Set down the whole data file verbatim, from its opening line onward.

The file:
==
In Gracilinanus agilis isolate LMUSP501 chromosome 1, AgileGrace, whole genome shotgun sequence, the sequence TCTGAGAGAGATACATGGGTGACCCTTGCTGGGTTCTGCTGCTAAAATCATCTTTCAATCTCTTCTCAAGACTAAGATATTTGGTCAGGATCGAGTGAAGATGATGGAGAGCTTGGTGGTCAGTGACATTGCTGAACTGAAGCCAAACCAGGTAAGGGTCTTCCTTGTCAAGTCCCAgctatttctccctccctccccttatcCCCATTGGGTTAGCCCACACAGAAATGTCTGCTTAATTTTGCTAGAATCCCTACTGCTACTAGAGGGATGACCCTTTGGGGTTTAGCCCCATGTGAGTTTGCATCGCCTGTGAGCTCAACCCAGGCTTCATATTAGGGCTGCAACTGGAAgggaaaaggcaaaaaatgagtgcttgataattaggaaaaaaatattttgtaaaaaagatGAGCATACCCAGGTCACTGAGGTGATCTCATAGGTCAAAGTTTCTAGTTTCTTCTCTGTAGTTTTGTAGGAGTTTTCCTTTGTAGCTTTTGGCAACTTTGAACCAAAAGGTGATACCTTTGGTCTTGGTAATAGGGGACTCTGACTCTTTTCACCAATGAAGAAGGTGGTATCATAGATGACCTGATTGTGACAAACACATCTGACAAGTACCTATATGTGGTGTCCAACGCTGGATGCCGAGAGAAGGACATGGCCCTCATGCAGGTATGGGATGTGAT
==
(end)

In Gracilinanus agilis isolate LMUSP501 chromosome 1, AgileGrace, whole genome shotgun sequence, the sequence TCTGAGAGAGATACATGGGTGACCCTTGCTGGGTTCTGCTGCTAAAATCATCTTTCAATCTCTTCTCAAGACTAAGATATTTGGTCAGGATCGAGTGAAGATGATGGAGAGCTTGGTGGTCAGTGACATTGCTGAACTGAAGCCAAACCAGGTAAGGGTCTTCCTTGTCAAGTCCCAgctatttctccctccctccccttatcCCCATTGGGTTAGCCCACACAGAAATGTCTGCTTAATTTTGCTAGAATCCCTACTGCTACTAGAGGGATGACCCTTTGGGGTTTAGCCCCATGTGAGTTTGCATCGCCTGTGAGCTCAACCCAGGCTTCATATTAGGGCTGCAACTGGAAgggaaaaggcaaaaaatgagtgcttgataattaggaaaaaaatattttgtaaaaaagatGAGCATACCCAGGTCACTGAGGTGATCTCATAGGTCAAAGTTTCTAGTTTCTTCTCTGTAGTTTTGTAGGAGTTTTCCTTTGTAGCTTTTGGCAACTTTGAACCAAAAGGTGATACCTTTGGTCTTGGTAATAGGGGACTCTGACTCTTTTCACCAATGAAGAAGGTGGTATCATAGATGACCTGATTGTGACAAACACATCTGACAAGTACCTATATGTGGTGTCCAACGCTGGATGCCGAGAGAAGGACATGGCCCTCATGCAGGTATGGGATGTGAT